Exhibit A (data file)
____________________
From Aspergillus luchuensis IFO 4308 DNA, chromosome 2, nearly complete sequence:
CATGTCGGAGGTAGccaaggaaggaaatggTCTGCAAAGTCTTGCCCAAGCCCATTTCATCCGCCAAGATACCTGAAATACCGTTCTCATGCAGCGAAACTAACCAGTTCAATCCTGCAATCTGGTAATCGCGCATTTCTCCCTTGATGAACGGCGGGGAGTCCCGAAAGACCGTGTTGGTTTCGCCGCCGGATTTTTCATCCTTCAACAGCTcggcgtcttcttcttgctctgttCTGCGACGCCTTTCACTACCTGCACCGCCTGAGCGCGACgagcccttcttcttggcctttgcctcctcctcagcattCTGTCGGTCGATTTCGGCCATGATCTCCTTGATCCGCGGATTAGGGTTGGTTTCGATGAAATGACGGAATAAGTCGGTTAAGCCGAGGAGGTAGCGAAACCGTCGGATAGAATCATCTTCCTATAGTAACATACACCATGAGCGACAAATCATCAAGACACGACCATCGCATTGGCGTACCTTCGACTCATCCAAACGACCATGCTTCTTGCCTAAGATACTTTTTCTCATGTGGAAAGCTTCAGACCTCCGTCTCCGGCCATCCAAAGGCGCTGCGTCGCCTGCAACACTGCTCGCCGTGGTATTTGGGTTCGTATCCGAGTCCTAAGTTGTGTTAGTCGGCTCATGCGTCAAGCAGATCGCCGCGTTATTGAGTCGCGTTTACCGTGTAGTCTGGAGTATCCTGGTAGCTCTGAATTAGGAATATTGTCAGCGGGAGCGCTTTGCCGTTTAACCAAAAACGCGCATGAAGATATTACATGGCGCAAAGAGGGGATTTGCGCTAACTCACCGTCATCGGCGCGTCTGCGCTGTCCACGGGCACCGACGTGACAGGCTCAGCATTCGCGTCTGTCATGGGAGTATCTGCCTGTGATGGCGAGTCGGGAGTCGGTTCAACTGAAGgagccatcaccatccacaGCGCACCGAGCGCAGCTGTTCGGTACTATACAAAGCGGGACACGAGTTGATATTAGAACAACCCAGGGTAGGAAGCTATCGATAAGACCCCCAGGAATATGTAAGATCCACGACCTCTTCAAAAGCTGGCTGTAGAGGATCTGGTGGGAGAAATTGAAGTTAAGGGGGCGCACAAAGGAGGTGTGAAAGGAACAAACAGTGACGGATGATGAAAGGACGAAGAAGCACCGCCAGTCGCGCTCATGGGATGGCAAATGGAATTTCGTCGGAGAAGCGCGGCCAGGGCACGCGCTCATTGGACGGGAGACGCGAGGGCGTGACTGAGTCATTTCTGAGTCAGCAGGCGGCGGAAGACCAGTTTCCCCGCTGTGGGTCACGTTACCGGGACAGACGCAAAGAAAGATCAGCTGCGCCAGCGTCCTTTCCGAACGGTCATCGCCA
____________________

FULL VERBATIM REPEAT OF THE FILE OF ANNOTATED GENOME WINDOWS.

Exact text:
From Aspergillus luchuensis IFO 4308 DNA, chromosome 2, nearly complete sequence:
CATGTCGGAGGTAGccaaggaaggaaatggTCTGCAAAGTCTTGCCCAAGCCCATTTCATCCGCCAAGATACCTGAAATACCGTTCTCATGCAGCGAAACTAACCAGTTCAATCCTGCAATCTGGTAATCGCGCATTTCTCCCTTGATGAACGGCGGGGAGTCCCGAAAGACCGTGTTGGTTTCGCCGCCGGATTTTTCATCCTTCAACAGCTcggcgtcttcttcttgctctgttCTGCGACGCCTTTCACTACCTGCACCGCCTGAGCGCGACgagcccttcttcttggcctttgcctcctcctcagcattCTGTCGGTCGATTTCGGCCATGATCTCCTTGATCCGCGGATTAGGGTTGGTTTCGATGAAATGACGGAATAAGTCGGTTAAGCCGAGGAGGTAGCGAAACCGTCGGATAGAATCATCTTCCTATAGTAACATACACCATGAGCGACAAATCATCAAGACACGACCATCGCATTGGCGTACCTTCGACTCATCCAAACGACCATGCTTCTTGCCTAAGATACTTTTTCTCATGTGGAAAGCTTCAGACCTCCGTCTCCGGCCATCCAAAGGCGCTGCGTCGCCTGCAACACTGCTCGCCGTGGTATTTGGGTTCGTATCCGAGTCCTAAGTTGTGTTAGTCGGCTCATGCGTCAAGCAGATCGCCGCGTTATTGAGTCGCGTTTACCGTGTAGTCTGGAGTATCCTGGTAGCTCTGAATTAGGAATATTGTCAGCGGGAGCGCTTTGCCGTTTAACCAAAAACGCGCATGAAGATATTACATGGCGCAAAGAGGGGATTTGCGCTAACTCACCGTCATCGGCGCGTCTGCGCTGTCCACGGGCACCGACGTGACAGGCTCAGCATTCGCGTCTGTCATGGGAGTATCTGCCTGTGATGGCGAGTCGGGAGTCGGTTCAACTGAAGgagccatcaccatccacaGCGCACCGAGCGCAGCTGTTCGGTACTATACAAAGCGGGACACGAGTTGATATTAGAACAACCCAGGGTAGGAAGCTATCGATAAGACCCCCAGGAATATGTAAGATCCACGACCTCTTCAAAAGCTGGCTGTAGAGGATCTGGTGGGAGAAATTGAAGTTAAGGGGGCGCACAAAGGAGGTGTGAAAGGAACAAACAGTGACGGATGATGAAAGGACGAAGAAGCACCGCCAGTCGCGCTCATGGGATGGCAAATGGAATTTCGTCGGAGAAGCGCGGCCAGGGCACGCGCTCATTGGACGGGAGACGCGAGGGCGTGACTGAGTCATTTCTGAGTCAGCAGGCGGCGGAAGACCAGTTTCCCCGCTGTGGGTCACGTTACCGGGACAGACGCAAAGAAAGATCAGCTGCGCCAGCGTCCTTTCCGAACGGTCATCGCCA